How to do Christmas dinner on a budget
Forget the turkey sandwiches – Christmas dinner doesn't have to break the bank! Here's how to get festive (with all the trimmings) for around £3 a head.
Credit: brianfagan – Flickr
There's nothing better than having a Christmas dinner with your mates before heading home for the holidays – and you can push the (gravy) boat out for less cash than you think!
The key to bringing costs down is to cook for all of your mates and split the bill (and the washing-up – bonus).
Here's how to bring it together like Nigella!
To bring the cost down to as little as £3 per head, get a group of four or more mates and buy value or frozen ingredients.
Another option is to use an app like Mysupermarket. This grocery comparison app will tell you where you can find each ingredient at the cheapest price (sometimes, if there's a good deal on it can work out even cheaper than your frozen haul!), as well as which shop would be cheapest for the entire basket.
A whole chicken or turkey works out cheapest pound-for-£, but as it can be tricky to get in a small oven, so we've gone for breast meat.
If you're veggie, add onions, frozen puff pastry and soft goat's cheese to your list instead so you can throw together Nigel Slater's tasty tart recipe.
- Chicken or turkey breasts (1 per person)
- Potatoes (Maris Piper)
- Peas (frozen)
- Yorkshire puddings (ready-made frozen)
- Gravy granules
- Olive oil
- Salt and pepper
If budget or tastes stretch to it, turn up the good tidings with a few of these festive favourites:
- Pigs in blankets
- Brussels sprouts
- Sage and onion stuffing
- Cranberry or bread sauce
- Garlic, honey, herbs, flour and lemons are cheap flavour enhancers to have on-hand, too.
So here's how to make your Christmas dinner on a budget!
Peel your potatoes, cut them into bite-sized chunks and stick them in boiling water for 10 mins. Meanwhile, put a couple of tablespoons of oil in a roasting pan and whack it in the oven at 220°C (this gets the oven ready for the meat, too).
Drain the part-boiled spuds in a colander or sieve. Feel free to really bang them about when you drain the water off, as any rough edges will get nice and crispy (aka delicious). For even more heavenly crispiness, take this opportunity to add a spoonful of flour and shake to coat.
Carefully add the potatoes to the hot pan, making sure they're evenly oiled up, and then add a dash of salt, pepper and herbs if you have them. Roast for 20 minutes, turn the pieces over, and roast for another 30 minutes. Poke them with a fork to test if they're done.
Top tip: Get your potatoes in the oven at the same time as the meat for well-timed serving. If it's big enough, roast your meat and veg in the same pan to let the flavours mingle.
Carrots and parsnips
Peel and cut in half, then into long slices. In another oven dish (or the same pan if you can fit it all in), drizzle with oil and coat generously with honey (or sugar, if you haven't got any honey).
Roast for 20 to 30 mins, and remember to keep turning and checking to get 'em how you like 'em.
Whack your chicken or turkey breasts in the oven for about 30–35 mins at 200 degrees, in a casserole dish with a little oil.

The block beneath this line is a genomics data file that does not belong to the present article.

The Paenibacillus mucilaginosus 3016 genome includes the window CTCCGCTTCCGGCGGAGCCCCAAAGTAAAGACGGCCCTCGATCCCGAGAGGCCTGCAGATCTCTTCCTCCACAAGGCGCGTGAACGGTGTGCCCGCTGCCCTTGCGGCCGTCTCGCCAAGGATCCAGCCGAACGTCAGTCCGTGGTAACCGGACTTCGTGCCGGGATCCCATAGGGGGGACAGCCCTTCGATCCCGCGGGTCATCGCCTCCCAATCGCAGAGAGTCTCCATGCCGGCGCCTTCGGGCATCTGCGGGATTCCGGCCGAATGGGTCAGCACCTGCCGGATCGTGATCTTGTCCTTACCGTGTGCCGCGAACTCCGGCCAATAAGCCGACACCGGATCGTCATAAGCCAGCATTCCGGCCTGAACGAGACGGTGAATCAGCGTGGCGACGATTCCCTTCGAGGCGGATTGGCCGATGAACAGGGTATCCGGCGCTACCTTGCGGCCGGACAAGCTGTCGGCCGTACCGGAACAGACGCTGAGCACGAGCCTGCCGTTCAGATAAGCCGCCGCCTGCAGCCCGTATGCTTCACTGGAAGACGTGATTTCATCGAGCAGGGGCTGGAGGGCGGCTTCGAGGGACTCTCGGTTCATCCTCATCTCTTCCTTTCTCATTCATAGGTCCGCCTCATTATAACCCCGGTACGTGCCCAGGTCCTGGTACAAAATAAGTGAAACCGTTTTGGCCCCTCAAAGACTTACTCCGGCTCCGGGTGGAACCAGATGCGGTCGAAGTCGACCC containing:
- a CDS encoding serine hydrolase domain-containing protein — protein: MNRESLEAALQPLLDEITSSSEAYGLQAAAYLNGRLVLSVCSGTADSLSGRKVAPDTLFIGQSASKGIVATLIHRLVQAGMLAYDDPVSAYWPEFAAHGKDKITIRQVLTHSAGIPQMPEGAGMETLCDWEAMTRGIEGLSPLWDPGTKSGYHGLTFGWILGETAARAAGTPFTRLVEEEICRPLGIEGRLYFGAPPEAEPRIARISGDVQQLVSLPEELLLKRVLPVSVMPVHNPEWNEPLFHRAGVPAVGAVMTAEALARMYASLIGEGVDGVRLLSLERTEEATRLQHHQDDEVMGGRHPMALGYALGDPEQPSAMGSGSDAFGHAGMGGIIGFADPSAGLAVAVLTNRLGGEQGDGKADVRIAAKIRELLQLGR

Optional tip: If you've got any bacon rashers in the fridge, drape it over the meat to keep it moist while cooking, and chuck in some seasoning (garlic cloves, herbs, lemon juice, honey or salt and pepper). Or even up the stakes with our stuffed turkey wrapped in smoky bacon recipe.
Roasting a whole chicken? Rub the skin with olive oil, salt and pepper, and pop two halves of a lemon inside (as creepy as this might seem, for the sake of Christmas, you're forgiven).
Put it in for 20 mins at 220 degrees, then turn the heat down to 190 degrees for 45 mins until golden brown and crispy. Put it in before the potatoes to ensure everything's ready at roughly the same time!
If you're making the onion tart, you'll also need to allow 20 mins prep and 45 mins cooking time.
About 10 minutes before plating up, follow the instructions on the pack to heat the peas and Yorkshires.
If you're running low on oven space, serve up the majority, and then chuck the Yorkshire puddings in and serve them up once they're cooked – they only take a few minutes to heat.
Making your own puddings? Pop a little oil in a muffin tray and place it in the oven when you boil the spuds.
Then mix 4 eggs with 350ml of milk, gradually whisk in 215g of self-raising flour and pour the batter into your hot tray and roast along with the potatoes.
They'll puff up and turn golden brown when ready. Don't have muffin or cupcake baking trays? Just make a massive one in a normal tray and cut up once it's cooked.
Credit: kris krüg – Flickr
Remember to boil the kettle for the all-important gravy! If you're going for instant, just stir gravy granules in boiling water adding more granules if you think it needs thickening.
If you're making your own gravy, take the leftover juices from the bottom of the dish you cooked the meat in, and pour it into a pan. Whisk in a bit of flour to thicken, and bring to simmer with the water you used for the peas. Add a stock cube and some gravy browning (optional) for colour.
And there you have it. All you need now are some funny hats, terrible dad jokes and someone throwing a wobbly – Christmas dinner just like at home!
If you fancy something cheap and cheerful for afters, have a go at these simple chocolate truffles.
Have fun and let us know how you get on – send us pics to claim your bragging rights.
And a very Merry Christmas from all of us here at Save the Student!